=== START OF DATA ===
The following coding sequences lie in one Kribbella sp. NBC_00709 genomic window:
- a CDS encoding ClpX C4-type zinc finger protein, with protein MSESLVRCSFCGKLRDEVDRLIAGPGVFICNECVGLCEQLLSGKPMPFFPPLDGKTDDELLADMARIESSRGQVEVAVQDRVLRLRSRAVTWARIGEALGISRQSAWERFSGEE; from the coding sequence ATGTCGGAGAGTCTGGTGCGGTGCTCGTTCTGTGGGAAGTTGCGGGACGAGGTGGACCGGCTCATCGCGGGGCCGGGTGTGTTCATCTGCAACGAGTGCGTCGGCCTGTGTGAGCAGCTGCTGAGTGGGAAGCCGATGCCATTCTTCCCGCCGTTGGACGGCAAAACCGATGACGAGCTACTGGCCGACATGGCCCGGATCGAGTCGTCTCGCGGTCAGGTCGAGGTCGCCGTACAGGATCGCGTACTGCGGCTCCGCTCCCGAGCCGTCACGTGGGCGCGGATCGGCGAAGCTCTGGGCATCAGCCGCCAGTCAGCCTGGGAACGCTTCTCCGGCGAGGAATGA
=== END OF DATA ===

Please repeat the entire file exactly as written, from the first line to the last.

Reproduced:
The following coding sequences lie in one Kribbella sp. NBC_00709 genomic window:
- a CDS encoding ClpX C4-type zinc finger protein, with protein MSESLVRCSFCGKLRDEVDRLIAGPGVFICNECVGLCEQLLSGKPMPFFPPLDGKTDDELLADMARIESSRGQVEVAVQDRVLRLRSRAVTWARIGEALGISRQSAWERFSGEE; from the coding sequence ATGTCGGAGAGTCTGGTGCGGTGCTCGTTCTGTGGGAAGTTGCGGGACGAGGTGGACCGGCTCATCGCGGGGCCGGGTGTGTTCATCTGCAACGAGTGCGTCGGCCTGTGTGAGCAGCTGCTGAGTGGGAAGCCGATGCCATTCTTCCCGCCGTTGGACGGCAAAACCGATGACGAGCTACTGGCCGACATGGCCCGGATCGAGTCGTCTCGCGGTCAGGTCGAGGTCGCCGTACAGGATCGCGTACTGCGGCTCCGCTCCCGAGCCGTCACGTGGGCGCGGATCGGCGAAGCTCTGGGCATCAGCCGCCAGTCAGCCTGGGAACGCTTCTCCGGCGAGGAATGA